As I was reading the McKinsey Quarterly "Risk: Seeing around the corners" article this week, I kept thinking about a recent New York Times article on the cholera epidemic in Haiti (http://www.nytimes.com/2012/04/01/world/americas/haitis-cholera-outraced-the-experts-and-tainted-the-un.html?scp=1&sq=haiti%20cholera&st=cse). The article describes both the current situation and how the risk of cholera was grossly underestimated following the 2010 earthquake. While the McKinsey article focuses on assessing risk in a business environment, I think the main themes are applicable to the public sector, especially the main point that "risk assessment processes typically expose only the most direct threats facing a company and neglect indirect ones that can have an equal or greater impact."
According to the NYT article, the international aid community, in their haste to address the most direct threats following the 2010 earthquake, failed to recognize the more indirect risk of cholera. A C.D.C. brief that was published after the earthquake described the cholera risk in Haiti as low (their exact words were "extremely unlikely"), despite the fact that the lack of public sanitation infrastructure created an environment conducive to the spread of cholera and other water-borne illnesses. Scientists have studied the strain of cholera found in Haiti and discovered it is nearly identical to a cholera strain found in Nepal. Researchers are now suggesting that cholera was brought to Haiti by UN peacekeepers who arrived in Haiti shortly after the earthquake. It appears public health officials and disaster relief workers failed to anticipate risks associated with bringing in peacekeepers from different regions of the world.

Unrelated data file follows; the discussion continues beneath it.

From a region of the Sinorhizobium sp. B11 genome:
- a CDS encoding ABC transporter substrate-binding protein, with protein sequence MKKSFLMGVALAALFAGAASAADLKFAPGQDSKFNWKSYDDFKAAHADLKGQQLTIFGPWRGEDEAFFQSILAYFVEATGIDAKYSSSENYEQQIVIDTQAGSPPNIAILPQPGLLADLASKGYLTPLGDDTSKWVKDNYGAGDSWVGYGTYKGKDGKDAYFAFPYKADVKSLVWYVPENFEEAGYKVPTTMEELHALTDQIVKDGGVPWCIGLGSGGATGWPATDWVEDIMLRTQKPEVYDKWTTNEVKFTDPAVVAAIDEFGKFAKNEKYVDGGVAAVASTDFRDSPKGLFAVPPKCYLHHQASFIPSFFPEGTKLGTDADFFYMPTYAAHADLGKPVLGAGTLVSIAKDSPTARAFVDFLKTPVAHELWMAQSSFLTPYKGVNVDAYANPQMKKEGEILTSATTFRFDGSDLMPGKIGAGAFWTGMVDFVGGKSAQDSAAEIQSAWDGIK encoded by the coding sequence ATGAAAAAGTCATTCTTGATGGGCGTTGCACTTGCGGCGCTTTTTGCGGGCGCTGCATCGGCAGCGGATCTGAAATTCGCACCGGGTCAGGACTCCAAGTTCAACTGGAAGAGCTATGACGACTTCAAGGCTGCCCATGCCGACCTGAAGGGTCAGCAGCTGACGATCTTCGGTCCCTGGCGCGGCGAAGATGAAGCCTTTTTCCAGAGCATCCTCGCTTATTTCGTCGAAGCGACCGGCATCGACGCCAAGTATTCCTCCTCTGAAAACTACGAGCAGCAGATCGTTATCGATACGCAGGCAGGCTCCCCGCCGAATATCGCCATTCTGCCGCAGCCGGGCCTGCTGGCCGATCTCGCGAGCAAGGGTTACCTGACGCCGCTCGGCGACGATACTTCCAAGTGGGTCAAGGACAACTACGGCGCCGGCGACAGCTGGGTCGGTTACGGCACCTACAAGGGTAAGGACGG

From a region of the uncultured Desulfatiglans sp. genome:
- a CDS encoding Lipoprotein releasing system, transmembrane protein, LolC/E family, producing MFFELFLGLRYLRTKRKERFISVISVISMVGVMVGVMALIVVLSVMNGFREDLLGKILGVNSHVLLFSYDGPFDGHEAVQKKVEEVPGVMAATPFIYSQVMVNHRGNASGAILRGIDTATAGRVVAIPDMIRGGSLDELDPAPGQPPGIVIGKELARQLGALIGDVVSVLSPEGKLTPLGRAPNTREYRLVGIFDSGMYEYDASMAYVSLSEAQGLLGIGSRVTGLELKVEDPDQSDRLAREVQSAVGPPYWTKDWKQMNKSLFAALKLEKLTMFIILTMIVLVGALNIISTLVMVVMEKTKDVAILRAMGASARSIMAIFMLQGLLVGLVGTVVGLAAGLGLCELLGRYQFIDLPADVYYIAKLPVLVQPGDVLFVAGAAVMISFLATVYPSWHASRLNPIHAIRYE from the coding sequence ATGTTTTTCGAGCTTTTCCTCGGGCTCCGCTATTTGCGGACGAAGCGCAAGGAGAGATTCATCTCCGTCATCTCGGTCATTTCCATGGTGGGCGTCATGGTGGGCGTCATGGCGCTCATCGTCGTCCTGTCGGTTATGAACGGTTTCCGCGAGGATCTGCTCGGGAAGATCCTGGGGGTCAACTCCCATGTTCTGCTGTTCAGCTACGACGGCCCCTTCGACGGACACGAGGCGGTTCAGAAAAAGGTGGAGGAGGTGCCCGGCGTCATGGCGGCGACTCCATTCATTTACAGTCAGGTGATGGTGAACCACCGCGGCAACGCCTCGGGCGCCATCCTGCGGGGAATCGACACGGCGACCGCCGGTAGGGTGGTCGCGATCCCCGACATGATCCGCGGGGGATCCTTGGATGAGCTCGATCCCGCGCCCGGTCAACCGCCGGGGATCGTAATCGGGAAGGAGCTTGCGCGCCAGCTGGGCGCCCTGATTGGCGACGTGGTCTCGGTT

The McKinsey and NYT articles made me think about the applicability of more business-oriented risk assessment tools to the public sector, and how risk assessments vary between public and private sectors. Where is the overlap and where are the differences?